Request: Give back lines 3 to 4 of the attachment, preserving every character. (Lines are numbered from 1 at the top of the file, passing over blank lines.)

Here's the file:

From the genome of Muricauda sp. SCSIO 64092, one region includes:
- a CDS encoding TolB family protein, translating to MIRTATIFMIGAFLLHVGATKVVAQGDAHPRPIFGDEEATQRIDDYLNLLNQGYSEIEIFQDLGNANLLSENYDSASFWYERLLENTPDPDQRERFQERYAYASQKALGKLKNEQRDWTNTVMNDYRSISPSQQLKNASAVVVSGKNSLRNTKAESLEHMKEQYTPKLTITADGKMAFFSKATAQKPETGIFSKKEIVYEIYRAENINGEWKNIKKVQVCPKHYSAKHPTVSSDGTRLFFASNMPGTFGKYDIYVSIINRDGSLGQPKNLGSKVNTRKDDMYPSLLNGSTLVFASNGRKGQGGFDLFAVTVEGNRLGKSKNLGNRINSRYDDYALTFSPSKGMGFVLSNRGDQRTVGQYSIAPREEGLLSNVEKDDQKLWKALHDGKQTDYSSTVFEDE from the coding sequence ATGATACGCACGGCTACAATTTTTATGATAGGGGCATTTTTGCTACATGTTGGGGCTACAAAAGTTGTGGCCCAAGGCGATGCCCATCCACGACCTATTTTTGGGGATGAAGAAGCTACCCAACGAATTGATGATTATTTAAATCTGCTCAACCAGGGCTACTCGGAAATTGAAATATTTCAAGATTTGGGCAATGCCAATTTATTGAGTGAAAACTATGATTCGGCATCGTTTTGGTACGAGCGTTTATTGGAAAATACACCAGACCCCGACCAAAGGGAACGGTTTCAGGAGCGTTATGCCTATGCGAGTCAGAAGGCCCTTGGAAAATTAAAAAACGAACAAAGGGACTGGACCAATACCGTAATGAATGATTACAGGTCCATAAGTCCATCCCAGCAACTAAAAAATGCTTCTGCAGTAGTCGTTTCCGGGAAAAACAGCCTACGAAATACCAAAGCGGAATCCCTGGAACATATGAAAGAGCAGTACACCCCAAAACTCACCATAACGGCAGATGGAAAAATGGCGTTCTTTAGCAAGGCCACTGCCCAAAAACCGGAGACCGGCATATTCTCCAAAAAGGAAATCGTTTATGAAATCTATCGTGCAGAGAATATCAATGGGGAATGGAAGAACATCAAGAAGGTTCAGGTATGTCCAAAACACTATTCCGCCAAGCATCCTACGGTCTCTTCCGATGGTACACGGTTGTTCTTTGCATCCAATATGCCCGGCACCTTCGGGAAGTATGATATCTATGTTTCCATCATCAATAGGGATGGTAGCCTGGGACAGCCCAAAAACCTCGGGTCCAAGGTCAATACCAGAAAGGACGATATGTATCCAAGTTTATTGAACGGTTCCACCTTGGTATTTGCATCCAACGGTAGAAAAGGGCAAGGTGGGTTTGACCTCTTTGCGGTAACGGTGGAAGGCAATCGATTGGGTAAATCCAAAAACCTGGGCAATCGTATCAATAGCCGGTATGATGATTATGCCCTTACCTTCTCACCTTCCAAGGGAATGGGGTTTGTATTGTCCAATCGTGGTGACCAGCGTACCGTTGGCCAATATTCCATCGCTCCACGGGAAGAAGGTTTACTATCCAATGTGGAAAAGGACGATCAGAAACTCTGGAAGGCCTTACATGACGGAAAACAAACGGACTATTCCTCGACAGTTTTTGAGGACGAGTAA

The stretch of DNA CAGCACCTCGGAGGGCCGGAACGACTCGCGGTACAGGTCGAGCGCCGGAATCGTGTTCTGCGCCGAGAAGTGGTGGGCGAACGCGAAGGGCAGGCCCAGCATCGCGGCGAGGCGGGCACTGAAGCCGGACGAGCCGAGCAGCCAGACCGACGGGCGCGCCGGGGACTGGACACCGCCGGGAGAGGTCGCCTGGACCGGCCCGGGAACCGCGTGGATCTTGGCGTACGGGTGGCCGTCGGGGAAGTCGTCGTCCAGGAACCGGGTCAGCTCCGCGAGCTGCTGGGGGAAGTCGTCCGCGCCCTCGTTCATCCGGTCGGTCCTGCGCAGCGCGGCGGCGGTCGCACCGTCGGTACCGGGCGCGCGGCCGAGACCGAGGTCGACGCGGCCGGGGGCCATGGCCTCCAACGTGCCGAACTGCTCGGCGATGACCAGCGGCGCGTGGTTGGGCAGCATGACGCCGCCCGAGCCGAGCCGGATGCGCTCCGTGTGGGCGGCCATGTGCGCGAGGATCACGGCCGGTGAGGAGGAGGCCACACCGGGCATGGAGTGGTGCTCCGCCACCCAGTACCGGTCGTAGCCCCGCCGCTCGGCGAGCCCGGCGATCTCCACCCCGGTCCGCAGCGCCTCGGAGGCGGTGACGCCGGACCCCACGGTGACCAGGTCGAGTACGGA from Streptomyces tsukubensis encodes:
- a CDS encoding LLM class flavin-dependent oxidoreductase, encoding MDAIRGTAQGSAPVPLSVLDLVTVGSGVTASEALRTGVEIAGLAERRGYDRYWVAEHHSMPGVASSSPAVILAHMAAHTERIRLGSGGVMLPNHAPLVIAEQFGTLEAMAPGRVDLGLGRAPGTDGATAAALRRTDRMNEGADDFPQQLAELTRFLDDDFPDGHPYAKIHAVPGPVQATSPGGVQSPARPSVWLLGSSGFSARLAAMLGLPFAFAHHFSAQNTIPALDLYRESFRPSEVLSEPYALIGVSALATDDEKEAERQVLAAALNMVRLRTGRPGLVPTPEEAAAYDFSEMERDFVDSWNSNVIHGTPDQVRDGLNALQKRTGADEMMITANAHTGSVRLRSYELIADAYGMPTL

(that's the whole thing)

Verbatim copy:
The stretch of DNA CAGCACCTCGGAGGGCCGGAACGACTCGCGGTACAGGTCGAGCGCCGGAATCGTGTTCTGCGCCGAGAAGTGGTGGGCGAACGCGAAGGGCAGGCCCAGCATCGCGGCGAGGCGGGCACTGAAGCCGGACGAGCCGAGCAGCCAGACCGACGGGCGCGCCGGGGACTGGACACCGCCGGGAGAGGTCGCCTGGACCGGCCCGGGAACCGCGTGGATCTTGGCGTACGGGTGGCCGTCGGGGAAGTCGTCGTCCAGGAACCGGGTCAGCTCCGCGAGCTGCTGGGGGAAGTCGTCCGCGCCCTCGTTCATCCGGTCGGTCCTGCGCAGCGCGGCGGCGGTCGCACCGTCGGTACCGGGCGCGCGGCCGAGACCGAGGTCGACGCGGCCGGGGGCCATGGCCTCCAACGTGCCGAACTGCTCGGCGATGACCAGCGGCGCGTGGTTGGGCAGCATGACGCCGCCCGAGCCGAGCCGGATGCGCTCCGTGTGGGCGGCCATGTGCGCGAGGATCACGGCCGGTGAGGAGGAGGCCACACCGGGCATGGAGTGGTGCTCCGCCACCCAGTACCGGTCGTAGCCCCGCCGCTCGGCGAGCCCGGCGATCTCCACCCCGGTCCGCAGCGCCTCGGAGGCGGTGACGCCGGACCCCACGGTGACCAGGTCGAGTACGGA from Streptomyces tsukubensis encodes:
- a CDS encoding LLM class flavin-dependent oxidoreductase, encoding MDAIRGTAQGSAPVPLSVLDLVTVGSGVTASEALRTGVEIAGLAERRGYDRYWVAEHHSMPGVASSSPAVILAHMAAHTERIRLGSGGVMLPNHAPLVIAEQFGTLEAMAPGRVDLGLGRAPGTDGATAAALRRTDRMNEGADDFPQQLAELTRFLDDDFPDGHPYAKIHAVPGPVQATSPGGVQSPARPSVWLLGSSGFSARLAAMLGLPFAFAHHFSAQNTIPALDLYRESFRPSEVLSEPYALIGVSALATDDEKEAERQVLAAALNMVRLRTGRPGLVPTPEEAAAYDFSEMERDFVDSWNSNVIHGTPDQVRDGLNALQKRTGADEMMITANAHTGSVRLRSYELIADAYGMPTL